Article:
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Re: Math WG Prioritized Requests

From: Brad Kemper <brkemper@comcast.net>
Date: Thu, 15 Nov 2007 08:46:15 -0800
Message-Id: <8970E270-48D2-457B-B5BA-3D244D8F5800@comcast.net>
Cc: Bert Bos <bert@w3.org>, www-style Style <www-style@w3.org>
To: Robert Miner <robertm@dessci.com>

On Nov 6, 2007, at 12:47 PM, Robert Miner wrote:

> 5. Content sensitive selectors
> Spacing between MathML operators as well as some stretching and sizing
> properties often depend on content of mo token elements (in  
> accordance with
> operator dictionary). CSS3 had :contains() selector that could help  
> us to
> define content sensitive formatting of token elements.  
> Unfortunately this
> selector was removed, even so some CSS rendering engine support it  
> (Prince XML
> formatter). It would be nice to restore property in some form.

Anyone know why it was removed? It does seem like it would be useful.  
As would a content sensitive psuedo-element. Given this:

> Note: :contains() is a pseudo-class, not a pseudo-element. The  
> following CSS rule applied to the HTML fragment above will not add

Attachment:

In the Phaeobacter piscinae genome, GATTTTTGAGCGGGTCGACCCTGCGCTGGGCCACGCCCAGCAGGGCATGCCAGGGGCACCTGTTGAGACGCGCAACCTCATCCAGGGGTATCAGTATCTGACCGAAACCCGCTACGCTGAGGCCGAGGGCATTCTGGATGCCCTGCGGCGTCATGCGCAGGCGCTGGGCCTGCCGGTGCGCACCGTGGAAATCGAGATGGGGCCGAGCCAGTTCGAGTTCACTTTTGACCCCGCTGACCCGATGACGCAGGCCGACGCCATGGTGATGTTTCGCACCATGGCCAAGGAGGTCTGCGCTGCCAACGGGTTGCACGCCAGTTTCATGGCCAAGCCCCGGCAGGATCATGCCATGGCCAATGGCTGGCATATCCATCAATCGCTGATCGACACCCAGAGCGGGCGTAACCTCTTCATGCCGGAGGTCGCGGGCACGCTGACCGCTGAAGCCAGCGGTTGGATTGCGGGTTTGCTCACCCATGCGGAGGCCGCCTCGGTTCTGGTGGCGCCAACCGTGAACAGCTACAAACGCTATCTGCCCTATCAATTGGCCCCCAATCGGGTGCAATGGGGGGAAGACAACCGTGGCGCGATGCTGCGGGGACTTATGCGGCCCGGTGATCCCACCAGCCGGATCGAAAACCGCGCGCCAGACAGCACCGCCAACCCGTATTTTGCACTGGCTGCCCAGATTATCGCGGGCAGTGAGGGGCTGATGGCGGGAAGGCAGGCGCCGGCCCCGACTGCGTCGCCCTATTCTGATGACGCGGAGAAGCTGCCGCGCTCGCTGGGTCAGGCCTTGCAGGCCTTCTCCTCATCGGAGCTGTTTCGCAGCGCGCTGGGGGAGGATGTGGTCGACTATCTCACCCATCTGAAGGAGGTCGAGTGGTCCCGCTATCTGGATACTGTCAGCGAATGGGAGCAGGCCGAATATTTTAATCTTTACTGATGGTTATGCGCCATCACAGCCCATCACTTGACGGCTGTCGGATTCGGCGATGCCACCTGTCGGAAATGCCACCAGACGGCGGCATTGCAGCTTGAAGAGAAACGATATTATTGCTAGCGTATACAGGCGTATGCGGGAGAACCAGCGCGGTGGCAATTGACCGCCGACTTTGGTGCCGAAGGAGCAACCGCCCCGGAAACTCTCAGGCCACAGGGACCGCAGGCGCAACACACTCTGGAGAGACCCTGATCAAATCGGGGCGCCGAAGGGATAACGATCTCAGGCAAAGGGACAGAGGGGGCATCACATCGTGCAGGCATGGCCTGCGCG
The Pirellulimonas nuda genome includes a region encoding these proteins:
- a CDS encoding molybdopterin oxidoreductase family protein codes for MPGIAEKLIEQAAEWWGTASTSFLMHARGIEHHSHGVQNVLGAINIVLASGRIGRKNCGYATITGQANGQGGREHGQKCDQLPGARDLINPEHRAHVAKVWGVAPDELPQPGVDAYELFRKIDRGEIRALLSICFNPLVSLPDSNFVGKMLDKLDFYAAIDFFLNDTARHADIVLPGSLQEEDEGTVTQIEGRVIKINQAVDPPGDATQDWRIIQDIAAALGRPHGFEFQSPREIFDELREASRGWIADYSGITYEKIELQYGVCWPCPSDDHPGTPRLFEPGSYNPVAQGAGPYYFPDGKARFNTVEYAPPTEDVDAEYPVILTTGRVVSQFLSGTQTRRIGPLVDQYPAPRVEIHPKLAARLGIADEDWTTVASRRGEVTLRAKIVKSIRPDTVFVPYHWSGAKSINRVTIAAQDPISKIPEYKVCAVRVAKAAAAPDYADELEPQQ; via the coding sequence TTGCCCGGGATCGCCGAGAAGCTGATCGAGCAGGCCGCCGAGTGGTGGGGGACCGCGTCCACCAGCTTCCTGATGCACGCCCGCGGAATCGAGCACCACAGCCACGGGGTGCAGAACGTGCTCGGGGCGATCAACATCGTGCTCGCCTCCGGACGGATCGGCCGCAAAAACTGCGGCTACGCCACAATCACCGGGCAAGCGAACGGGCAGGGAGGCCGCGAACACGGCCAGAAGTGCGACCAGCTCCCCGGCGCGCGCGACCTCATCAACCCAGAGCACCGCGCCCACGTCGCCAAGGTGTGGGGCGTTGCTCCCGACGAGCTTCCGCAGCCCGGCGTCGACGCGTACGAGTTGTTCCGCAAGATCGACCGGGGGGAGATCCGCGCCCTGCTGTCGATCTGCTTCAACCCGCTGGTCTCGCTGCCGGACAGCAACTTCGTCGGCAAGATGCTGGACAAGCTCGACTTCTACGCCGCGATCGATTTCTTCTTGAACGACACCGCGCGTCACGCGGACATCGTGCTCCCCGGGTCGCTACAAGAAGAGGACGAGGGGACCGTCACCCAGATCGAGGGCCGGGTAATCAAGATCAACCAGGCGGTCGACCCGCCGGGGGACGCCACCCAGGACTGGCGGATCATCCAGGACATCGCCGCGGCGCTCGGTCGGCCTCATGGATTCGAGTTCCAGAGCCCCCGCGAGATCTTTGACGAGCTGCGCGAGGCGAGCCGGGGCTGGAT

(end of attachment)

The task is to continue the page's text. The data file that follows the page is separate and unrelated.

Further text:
> a red background only to the word "Markup" but will add such a  
> background to the whole paragraph.
>
> P:contains("Markup") { background-color : red }

It would be nice to have something like the following to, say, bold  
all instances of my name in a document, without having to insert an  
explicit span or B element into the HTML markup:

BODY::equals("Brad Kemper") { font-weight:bold; }

There are probably many use cases for such a pseudo-element, aside  
from this frivolous example of my own name. So that instead of going  
through a document highlighting or bolding every instance of a word  
or phrase in the markup, you could just write a line into the CSS.

If such a thing existed, it might also be nice to match only the item  
when it is within word boundaries, perhaps using regex notation:

BODY::equals("Brad Kemper",\b) { font-weight:bold; }

  
Received on Thursday, 15 November 2007 16:46:34 GMT

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